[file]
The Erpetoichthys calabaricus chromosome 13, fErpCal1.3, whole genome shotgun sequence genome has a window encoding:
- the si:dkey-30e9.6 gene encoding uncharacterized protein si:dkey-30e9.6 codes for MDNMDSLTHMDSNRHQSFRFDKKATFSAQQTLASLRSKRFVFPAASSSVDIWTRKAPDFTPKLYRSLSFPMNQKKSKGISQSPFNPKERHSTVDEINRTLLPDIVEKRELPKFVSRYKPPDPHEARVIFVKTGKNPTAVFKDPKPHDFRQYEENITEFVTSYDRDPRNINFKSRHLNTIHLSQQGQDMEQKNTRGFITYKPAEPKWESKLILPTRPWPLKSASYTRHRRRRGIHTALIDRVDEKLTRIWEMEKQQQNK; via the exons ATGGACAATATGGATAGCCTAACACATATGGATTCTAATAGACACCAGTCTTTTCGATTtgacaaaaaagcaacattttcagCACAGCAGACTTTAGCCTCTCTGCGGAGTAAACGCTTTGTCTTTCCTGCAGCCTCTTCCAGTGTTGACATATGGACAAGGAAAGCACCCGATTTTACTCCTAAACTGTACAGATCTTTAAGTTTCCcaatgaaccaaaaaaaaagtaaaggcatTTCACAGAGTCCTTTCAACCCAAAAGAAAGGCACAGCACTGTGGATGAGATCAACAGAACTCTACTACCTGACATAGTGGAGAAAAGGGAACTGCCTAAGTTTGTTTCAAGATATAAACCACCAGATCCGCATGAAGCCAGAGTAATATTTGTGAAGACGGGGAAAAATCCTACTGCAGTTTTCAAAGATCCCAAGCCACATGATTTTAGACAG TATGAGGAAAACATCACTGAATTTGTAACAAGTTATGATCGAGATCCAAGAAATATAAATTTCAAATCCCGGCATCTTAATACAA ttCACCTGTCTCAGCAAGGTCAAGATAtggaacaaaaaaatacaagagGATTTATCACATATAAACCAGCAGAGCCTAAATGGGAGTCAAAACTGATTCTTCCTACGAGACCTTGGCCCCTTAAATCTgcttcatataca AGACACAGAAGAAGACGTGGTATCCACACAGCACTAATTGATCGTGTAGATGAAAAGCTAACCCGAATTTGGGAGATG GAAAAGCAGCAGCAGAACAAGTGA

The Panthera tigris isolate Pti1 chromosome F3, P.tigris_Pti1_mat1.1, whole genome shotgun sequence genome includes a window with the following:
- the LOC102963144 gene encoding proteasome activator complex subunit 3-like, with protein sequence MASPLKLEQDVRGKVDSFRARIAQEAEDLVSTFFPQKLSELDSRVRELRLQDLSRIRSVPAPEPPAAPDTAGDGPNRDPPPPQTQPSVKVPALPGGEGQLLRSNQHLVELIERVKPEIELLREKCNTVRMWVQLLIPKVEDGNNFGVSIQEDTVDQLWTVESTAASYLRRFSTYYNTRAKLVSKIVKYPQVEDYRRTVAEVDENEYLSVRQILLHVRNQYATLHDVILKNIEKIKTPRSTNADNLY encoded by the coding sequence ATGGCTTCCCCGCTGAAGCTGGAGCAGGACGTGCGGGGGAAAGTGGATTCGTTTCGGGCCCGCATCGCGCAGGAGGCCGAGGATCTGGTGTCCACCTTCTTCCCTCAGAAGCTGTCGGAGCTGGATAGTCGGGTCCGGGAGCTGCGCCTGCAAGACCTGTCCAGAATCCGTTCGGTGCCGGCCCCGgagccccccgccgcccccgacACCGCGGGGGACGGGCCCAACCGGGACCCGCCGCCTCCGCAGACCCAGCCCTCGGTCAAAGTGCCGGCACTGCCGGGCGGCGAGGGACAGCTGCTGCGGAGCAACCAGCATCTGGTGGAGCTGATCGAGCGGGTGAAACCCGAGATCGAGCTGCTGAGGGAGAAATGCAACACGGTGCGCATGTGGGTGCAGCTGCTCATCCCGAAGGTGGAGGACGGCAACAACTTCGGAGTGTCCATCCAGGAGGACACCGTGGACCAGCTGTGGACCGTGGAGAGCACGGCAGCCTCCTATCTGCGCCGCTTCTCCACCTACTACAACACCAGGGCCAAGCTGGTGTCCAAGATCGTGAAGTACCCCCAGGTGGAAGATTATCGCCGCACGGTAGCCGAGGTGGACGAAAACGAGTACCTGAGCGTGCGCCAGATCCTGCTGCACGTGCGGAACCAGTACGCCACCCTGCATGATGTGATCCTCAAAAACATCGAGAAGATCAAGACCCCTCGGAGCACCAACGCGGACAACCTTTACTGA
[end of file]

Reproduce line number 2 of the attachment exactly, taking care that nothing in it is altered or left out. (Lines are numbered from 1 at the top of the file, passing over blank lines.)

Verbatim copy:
- the si:dkey-30e9.6 gene encoding uncharacterized protein si:dkey-30e9.6 codes for MDNMDSLTHMDSNRHQSFRFDKKATFSAQQTLASLRSKRFVFPAASSSVDIWTRKAPDFTPKLYRSLSFPMNQKKSKGISQSPFNPKERHSTVDEINRTLLPDIVEKRELPKFVSRYKPPDPHEARVIFVKTGKNPTAVFKDPKPHDFRQYEENITEFVTSYDRDPRNINFKSRHLNTIHLSQQGQDMEQKNTRGFITYKPAEPKWESKLILPTRPWPLKSASYTRHRRRRGIHTALIDRVDEKLTRIWEMEKQQQNK; via the exons ATGGACAATATGGATAGCCTAACACATATGGATTCTAATAGACACCAGTCTTTTCGATTtgacaaaaaagcaacattttcagCACAGCAGACTTTAGCCTCTCTGCGGAGTAAACGCTTTGTCTTTCCTGCAGCCTCTTCCAGTGTTGACATATGGACAAGGAAAGCACCCGATTTTACTCCTAAACTGTACAGATCTTTAAGTTTCCcaatgaaccaaaaaaaaagtaaaggcatTTCACAGAGTCCTTTCAACCCAAAAGAAAGGCACAGCACTGTGGATGAGATCAACAGAACTCTACTACCTGACATAGTGGAGAAAAGGGAACTGCCTAAGTTTGTTTCAAGATATAAACCACCAGATCCGCATGAAGCCAGAGTAATATTTGTGAAGACGGGGAAAAATCCTACTGCAGTTTTCAAAGATCCCAAGCCACATGATTTTAGACAG TATGAGGAAAACATCACTGAATTTGTAACAAGTTATGATCGAGATCCAAGAAATATAAATTTCAAATCCCGGCATCTTAATACAA ttCACCTGTCTCAGCAAGGTCAAGATAtggaacaaaaaaatacaagagGATTTATCACATATAAACCAGCAGAGCCTAAATGGGAGTCAAAACTGATTCTTCCTACGAGACCTTGGCCCCTTAAATCTgcttcatataca AGACACAGAAGAAGACGTGGTATCCACACAGCACTAATTGATCGTGTAGATGAAAAGCTAACCCGAATTTGGGAGATG GAAAAGCAGCAGCAGAACAAGTGA